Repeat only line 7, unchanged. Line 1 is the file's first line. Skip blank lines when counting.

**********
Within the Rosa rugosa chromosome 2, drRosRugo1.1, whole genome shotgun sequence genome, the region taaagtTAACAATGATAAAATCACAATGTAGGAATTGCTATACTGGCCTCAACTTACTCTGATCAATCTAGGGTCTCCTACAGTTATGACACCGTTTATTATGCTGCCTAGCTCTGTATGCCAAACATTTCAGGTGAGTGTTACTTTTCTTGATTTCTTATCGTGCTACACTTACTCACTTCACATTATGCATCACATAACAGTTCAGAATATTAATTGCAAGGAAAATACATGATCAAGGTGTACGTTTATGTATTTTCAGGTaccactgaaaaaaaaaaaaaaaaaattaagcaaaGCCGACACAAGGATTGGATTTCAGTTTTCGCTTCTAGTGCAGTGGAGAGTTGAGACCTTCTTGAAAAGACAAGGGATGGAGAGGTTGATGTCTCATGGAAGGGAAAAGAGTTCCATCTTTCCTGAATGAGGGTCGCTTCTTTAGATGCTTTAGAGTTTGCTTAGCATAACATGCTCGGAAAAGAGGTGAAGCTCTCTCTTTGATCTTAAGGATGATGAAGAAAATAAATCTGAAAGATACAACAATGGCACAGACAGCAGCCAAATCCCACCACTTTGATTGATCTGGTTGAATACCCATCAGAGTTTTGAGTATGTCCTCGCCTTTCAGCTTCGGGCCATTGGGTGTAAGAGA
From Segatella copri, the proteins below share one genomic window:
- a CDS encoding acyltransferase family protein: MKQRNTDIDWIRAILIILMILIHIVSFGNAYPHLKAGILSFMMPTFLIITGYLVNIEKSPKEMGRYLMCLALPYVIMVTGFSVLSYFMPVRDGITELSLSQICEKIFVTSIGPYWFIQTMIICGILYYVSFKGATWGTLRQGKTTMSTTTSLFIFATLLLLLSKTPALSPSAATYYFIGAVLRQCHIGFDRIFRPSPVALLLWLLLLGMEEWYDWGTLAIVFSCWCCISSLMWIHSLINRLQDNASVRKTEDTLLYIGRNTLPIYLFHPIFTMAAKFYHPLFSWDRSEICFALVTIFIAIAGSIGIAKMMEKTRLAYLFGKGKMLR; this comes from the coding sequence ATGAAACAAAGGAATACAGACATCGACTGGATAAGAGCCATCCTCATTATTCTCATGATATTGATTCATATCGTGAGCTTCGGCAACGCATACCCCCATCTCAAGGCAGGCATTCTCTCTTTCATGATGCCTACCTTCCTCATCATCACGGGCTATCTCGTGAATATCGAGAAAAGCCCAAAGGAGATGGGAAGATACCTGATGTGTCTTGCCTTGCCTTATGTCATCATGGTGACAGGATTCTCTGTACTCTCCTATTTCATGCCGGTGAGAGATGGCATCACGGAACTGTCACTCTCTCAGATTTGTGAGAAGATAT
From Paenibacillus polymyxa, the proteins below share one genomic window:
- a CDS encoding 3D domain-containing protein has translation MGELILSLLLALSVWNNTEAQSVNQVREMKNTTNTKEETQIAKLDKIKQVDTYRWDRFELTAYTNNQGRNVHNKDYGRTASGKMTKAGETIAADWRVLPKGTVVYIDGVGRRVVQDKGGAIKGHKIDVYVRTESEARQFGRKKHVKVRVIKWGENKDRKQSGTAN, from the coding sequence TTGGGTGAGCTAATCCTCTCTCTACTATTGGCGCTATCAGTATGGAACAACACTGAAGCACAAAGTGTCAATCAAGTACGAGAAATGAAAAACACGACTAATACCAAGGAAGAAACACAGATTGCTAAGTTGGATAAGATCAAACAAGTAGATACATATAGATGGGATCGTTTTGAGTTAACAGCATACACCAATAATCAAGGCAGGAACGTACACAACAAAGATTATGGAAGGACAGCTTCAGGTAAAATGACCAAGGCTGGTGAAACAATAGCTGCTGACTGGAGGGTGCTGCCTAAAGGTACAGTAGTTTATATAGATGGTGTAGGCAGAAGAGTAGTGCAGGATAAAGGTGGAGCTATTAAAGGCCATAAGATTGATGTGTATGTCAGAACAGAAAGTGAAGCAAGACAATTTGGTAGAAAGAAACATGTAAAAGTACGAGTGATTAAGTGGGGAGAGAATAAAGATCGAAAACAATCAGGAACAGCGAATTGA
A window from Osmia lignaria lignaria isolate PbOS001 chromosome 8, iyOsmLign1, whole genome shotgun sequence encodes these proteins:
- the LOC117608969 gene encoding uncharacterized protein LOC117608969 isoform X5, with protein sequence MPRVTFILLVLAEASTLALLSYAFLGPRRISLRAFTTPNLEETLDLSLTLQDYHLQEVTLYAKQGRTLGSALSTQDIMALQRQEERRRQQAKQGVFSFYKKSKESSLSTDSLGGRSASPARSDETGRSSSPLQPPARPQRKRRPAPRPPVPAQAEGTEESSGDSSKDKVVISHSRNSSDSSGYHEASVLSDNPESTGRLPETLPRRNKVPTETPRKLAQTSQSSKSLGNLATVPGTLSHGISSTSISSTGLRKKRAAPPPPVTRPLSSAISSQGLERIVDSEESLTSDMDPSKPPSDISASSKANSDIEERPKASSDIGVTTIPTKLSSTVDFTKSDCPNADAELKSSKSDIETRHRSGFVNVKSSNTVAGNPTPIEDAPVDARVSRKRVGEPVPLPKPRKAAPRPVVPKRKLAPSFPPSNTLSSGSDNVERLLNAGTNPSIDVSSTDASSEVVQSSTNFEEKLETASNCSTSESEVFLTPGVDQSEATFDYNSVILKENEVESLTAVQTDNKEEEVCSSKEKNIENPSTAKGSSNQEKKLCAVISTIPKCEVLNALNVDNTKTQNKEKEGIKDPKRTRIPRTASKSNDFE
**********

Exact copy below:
- the LOC117608969 gene encoding uncharacterized protein LOC117608969 isoform X5, with protein sequence MPRVTFILLVLAEASTLALLSYAFLGPRRISLRAFTTPNLEETLDLSLTLQDYHLQEVTLYAKQGRTLGSALSTQDIMALQRQEERRRQQAKQGVFSFYKKSKESSLSTDSLGGRSASPARSDETGRSSSPLQPPARPQRKRRPAPRPPVPAQAEGTEESSGDSSKDKVVISHSRNSSDSSGYHEASVLSDNPESTGRLPETLPRRNKVPTETPRKLAQTSQSSKSLGNLATVPGTLSHGISSTSISSTGLRKKRAAPPPPVTRPLSSAISSQGLERIVDSEESLTSDMDPSKPPSDISASSKANSDIEERPKASSDIGVTTIPTKLSSTVDFTKSDCPNADAELKSSKSDIETRHRSGFVNVKSSNTVAGNPTPIEDAPVDARVSRKRVGEPVPLPKPRKAAPRPVVPKRKLAPSFPPSNTLSSGSDNVERLLNAGTNPSIDVSSTDASSEVVQSSTNFEEKLETASNCSTSESEVFLTPGVDQSEATFDYNSVILKENEVESLTAVQTDNKEEEVCSSKEKNIENPSTAKGSSNQEKKLCAVISTIPKCEVLNALNVDNTKTQNKEKEGIKDPKRTRIPRTASKSNDFE